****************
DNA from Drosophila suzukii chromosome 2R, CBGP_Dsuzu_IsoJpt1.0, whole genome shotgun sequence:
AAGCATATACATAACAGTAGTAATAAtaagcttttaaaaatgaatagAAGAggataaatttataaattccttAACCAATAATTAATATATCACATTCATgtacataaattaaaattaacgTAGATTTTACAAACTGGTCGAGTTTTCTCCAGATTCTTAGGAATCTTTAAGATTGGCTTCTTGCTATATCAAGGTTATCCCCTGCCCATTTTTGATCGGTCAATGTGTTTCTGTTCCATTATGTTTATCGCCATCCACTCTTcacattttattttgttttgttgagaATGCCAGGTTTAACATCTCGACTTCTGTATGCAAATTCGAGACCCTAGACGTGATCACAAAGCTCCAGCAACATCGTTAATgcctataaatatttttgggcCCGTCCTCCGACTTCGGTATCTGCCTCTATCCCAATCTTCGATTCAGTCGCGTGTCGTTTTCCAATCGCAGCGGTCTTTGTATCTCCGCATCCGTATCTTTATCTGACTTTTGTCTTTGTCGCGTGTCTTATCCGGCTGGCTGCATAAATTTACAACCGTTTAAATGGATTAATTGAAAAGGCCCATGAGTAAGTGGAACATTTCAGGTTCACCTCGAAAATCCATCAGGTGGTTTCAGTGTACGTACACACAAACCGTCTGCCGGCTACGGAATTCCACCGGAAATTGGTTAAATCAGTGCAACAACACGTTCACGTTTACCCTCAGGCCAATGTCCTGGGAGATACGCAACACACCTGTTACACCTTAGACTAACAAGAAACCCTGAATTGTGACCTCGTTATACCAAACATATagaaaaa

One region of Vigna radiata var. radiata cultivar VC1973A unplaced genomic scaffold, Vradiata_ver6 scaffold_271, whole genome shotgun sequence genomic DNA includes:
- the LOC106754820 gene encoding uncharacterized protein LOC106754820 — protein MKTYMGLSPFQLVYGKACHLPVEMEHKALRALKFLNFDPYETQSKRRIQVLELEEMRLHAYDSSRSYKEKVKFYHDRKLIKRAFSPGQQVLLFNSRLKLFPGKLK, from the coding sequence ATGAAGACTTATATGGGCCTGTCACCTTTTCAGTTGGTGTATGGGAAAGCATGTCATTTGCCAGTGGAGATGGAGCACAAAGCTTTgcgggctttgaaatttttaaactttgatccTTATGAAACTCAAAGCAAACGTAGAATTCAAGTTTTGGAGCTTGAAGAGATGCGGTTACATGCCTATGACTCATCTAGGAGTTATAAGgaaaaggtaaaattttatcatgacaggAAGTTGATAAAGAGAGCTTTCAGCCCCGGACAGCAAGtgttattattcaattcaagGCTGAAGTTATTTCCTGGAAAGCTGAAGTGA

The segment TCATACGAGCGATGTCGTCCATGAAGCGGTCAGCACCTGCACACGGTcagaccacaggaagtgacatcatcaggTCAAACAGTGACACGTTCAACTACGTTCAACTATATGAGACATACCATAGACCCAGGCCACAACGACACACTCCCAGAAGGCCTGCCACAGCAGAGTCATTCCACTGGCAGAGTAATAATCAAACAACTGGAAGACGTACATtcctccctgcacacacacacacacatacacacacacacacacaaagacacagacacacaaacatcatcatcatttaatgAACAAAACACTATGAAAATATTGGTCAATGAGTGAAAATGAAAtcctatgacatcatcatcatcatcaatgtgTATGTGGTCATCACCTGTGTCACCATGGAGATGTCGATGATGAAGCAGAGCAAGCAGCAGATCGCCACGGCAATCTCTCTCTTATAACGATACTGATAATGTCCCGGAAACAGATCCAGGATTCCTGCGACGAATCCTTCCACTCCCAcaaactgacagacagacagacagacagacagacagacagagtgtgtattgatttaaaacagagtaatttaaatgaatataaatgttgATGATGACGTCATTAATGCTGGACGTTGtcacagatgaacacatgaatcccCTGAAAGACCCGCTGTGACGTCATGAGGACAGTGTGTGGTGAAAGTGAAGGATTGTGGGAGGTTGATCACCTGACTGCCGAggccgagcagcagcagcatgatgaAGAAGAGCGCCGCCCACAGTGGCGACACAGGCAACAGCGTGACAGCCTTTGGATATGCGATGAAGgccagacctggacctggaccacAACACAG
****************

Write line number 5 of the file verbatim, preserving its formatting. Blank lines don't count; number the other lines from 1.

The segment TCATACGAGCGATGTCGTCCATGAAGCGGTCAGCACCTGCACACGGTcagaccacaggaagtgacatcatcaggTCAAACAGTGACACGTTCAACTACGTTCAACTATATGAGACATACCATAGACCCAGGCCACAACGACACACTCCCAGAAGGCCTGCCACAGCAGAGTCATTCCACTGGCAGAGTAATAATCAAACAACTGGAAGACGTACATtcctccctgcacacacacacacacatacacacacacacacacaaagacacagacacacaaacatcatcatcatttaatgAACAAAACACTATGAAAATATTGGTCAATGAGTGAAAATGAAAtcctatgacatcatcatcatcatcaatgtgTATGTGGTCATCACCTGTGTCACCATGGAGATGTCGATGATGAAGCAGAGCAAGCAGCAGATCGCCACGGCAATCTCTCTCTTATAACGATACTGATAATGTCCCGGAAACAGATCCAGGATTCCTGCGACGAATCCTTCCACTCCCAcaaactgacagacagacagacagacagacagacagacagagtgtgtattgatttaaaacagagtaatttaaatgaatataaatgttgATGATGACGTCATTAATGCTGGACGTTGtcacagatgaacacatgaatcccCTGAAAGACCCGCTGTGACGTCATGAGGACAGTGTGTGGTGAAAGTGAAGGATTGTGGGAGGTTGATCACCTGACTGCCGAggccgagcagcagcagcatgatgaAGAAGAGCGCCGCCCACAGTGGCGACACAGGCAACAGCGTGACAGCCTTTGGATATGCGATGAAGgccagacctggacctggaccacAACACAG